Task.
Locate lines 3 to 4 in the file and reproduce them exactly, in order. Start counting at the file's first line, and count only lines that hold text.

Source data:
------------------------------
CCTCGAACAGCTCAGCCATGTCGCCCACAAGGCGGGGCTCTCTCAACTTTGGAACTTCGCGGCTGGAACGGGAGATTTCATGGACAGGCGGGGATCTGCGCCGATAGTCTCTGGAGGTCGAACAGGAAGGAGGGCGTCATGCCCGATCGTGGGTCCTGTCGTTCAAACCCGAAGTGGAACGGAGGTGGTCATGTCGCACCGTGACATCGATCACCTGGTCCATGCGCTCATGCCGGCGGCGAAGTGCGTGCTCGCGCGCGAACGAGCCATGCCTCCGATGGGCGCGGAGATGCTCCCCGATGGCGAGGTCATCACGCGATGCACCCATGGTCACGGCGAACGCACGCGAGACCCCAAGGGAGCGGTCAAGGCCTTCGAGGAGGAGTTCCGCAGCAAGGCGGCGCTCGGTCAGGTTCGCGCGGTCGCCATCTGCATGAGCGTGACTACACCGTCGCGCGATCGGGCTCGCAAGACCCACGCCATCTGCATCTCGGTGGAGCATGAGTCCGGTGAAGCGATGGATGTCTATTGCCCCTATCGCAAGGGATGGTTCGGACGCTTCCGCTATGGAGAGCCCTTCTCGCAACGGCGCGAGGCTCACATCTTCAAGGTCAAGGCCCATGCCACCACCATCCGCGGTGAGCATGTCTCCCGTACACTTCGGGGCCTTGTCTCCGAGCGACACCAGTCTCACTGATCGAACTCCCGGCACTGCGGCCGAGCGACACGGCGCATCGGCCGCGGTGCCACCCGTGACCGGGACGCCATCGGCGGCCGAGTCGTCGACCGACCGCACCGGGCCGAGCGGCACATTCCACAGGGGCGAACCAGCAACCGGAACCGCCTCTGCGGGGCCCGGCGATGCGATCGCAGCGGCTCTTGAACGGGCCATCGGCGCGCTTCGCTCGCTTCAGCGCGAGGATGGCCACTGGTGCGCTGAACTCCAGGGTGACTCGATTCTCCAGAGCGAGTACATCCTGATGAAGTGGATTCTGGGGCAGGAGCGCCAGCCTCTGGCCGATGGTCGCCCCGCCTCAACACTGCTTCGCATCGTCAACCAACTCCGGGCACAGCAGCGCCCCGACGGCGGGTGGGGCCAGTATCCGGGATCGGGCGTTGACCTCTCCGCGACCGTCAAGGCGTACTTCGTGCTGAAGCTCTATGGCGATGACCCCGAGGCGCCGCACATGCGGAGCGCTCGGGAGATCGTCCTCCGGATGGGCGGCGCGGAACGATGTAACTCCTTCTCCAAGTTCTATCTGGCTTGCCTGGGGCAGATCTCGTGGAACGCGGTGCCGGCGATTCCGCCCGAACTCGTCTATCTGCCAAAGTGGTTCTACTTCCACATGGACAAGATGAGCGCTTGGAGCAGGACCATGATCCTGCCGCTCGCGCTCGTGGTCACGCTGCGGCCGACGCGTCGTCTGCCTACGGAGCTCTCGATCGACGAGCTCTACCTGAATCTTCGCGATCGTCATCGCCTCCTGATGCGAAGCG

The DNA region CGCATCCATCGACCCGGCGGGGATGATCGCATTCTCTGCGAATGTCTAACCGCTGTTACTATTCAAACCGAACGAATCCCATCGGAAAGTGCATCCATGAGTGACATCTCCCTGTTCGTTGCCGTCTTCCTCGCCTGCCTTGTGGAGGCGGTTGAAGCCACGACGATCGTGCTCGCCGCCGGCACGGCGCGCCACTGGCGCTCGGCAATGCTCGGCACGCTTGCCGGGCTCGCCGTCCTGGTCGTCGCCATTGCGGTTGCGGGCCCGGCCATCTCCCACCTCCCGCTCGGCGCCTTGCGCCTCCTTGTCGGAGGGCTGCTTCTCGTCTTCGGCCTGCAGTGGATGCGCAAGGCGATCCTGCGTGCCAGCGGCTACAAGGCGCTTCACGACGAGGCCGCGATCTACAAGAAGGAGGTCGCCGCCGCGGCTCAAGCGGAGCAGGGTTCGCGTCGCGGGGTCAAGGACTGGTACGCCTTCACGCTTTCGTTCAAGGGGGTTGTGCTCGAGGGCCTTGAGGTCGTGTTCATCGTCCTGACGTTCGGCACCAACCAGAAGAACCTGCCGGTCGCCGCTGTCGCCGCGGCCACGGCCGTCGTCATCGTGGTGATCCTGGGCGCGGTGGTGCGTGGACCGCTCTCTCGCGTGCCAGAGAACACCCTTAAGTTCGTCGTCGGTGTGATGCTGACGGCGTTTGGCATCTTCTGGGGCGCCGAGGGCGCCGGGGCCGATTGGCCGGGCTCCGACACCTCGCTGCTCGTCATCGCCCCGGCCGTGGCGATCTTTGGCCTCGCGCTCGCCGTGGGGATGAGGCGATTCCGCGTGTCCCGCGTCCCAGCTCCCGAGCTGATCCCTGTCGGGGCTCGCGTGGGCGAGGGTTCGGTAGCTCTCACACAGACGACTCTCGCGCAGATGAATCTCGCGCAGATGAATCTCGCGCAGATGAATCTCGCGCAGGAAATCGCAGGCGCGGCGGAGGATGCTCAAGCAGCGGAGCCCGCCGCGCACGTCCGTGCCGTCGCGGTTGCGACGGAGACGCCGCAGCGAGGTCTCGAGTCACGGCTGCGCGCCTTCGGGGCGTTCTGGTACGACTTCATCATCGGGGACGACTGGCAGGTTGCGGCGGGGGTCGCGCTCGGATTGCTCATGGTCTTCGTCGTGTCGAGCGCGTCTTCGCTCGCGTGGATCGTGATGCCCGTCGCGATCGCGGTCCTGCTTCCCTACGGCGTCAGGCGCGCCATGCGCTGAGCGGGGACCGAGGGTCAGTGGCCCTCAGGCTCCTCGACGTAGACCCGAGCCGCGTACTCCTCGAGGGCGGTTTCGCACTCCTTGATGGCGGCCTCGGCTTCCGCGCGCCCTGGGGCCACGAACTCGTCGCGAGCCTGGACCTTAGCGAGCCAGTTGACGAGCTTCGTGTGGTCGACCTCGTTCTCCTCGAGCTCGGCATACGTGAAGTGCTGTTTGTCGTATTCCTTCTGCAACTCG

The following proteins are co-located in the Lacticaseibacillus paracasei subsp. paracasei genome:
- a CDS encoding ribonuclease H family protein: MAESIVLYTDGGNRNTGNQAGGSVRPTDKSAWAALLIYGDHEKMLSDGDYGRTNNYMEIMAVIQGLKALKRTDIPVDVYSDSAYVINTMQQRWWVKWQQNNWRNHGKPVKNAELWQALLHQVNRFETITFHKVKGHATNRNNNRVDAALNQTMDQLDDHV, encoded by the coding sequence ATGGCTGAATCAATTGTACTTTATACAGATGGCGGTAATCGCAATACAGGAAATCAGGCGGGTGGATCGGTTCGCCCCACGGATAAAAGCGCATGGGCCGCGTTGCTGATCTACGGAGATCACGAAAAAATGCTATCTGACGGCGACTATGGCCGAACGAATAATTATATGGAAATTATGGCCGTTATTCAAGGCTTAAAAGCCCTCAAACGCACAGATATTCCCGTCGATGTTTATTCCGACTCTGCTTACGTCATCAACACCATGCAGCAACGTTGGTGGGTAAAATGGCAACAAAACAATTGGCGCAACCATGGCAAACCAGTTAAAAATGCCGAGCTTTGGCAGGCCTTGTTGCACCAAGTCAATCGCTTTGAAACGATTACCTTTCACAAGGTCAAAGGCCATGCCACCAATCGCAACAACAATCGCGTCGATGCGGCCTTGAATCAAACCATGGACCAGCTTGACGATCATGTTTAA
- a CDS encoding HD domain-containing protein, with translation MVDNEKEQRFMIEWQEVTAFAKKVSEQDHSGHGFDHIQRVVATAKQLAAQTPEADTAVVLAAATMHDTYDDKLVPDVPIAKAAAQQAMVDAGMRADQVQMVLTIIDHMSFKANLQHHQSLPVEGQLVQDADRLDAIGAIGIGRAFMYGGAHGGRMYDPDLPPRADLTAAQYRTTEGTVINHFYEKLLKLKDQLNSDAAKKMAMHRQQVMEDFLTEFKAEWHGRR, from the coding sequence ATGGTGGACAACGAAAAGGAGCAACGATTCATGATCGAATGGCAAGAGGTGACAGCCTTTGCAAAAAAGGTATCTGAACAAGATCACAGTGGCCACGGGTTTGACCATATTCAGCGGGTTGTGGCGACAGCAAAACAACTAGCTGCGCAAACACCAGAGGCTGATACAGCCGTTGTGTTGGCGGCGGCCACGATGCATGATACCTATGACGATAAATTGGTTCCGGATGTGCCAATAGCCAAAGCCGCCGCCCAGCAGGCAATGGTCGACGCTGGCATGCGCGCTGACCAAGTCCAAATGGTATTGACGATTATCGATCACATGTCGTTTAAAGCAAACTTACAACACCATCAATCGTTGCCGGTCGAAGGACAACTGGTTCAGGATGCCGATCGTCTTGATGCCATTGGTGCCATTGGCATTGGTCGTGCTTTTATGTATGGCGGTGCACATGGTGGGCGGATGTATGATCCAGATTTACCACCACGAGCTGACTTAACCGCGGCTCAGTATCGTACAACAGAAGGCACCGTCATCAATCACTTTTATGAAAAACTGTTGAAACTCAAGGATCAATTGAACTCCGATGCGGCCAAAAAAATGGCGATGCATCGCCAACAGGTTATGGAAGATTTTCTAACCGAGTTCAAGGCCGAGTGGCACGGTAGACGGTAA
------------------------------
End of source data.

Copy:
The following proteins are co-located in the Lacticaseibacillus paracasei subsp. paracasei genome:
- a CDS encoding ribonuclease H family protein: MAESIVLYTDGGNRNTGNQAGGSVRPTDKSAWAALLIYGDHEKMLSDGDYGRTNNYMEIMAVIQGLKALKRTDIPVDVYSDSAYVINTMQQRWWVKWQQNNWRNHGKPVKNAELWQALLHQVNRFETITFHKVKGHATNRNNNRVDAALNQTMDQLDDHV, encoded by the coding sequence ATGGCTGAATCAATTGTACTTTATACAGATGGCGGTAATCGCAATACAGGAAATCAGGCGGGTGGATCGGTTCGCCCCACGGATAAAAGCGCATGGGCCGCGTTGCTGATCTACGGAGATCACGAAAAAATGCTATCTGACGGCGACTATGGCCGAACGAATAATTATATGGAAATTATGGCCGTTATTCAAGGCTTAAAAGCCCTCAAACGCACAGATATTCCCGTCGATGTTTATTCCGACTCTGCTTACGTCATCAACACCATGCAGCAACGTTGGTGGGTAAAATGGCAACAAAACAATTGGCGCAACCATGGCAAACCAGTTAAAAATGCCGAGCTTTGGCAGGCCTTGTTGCACCAAGTCAATCGCTTTGAAACGATTACCTTTCACAAGGTCAAAGGCCATGCCACCAATCGCAACAACAATCGCGTCGATGCGGCCTTGAATCAAACCATGGACCAGCTTGACGATCATGTTTAA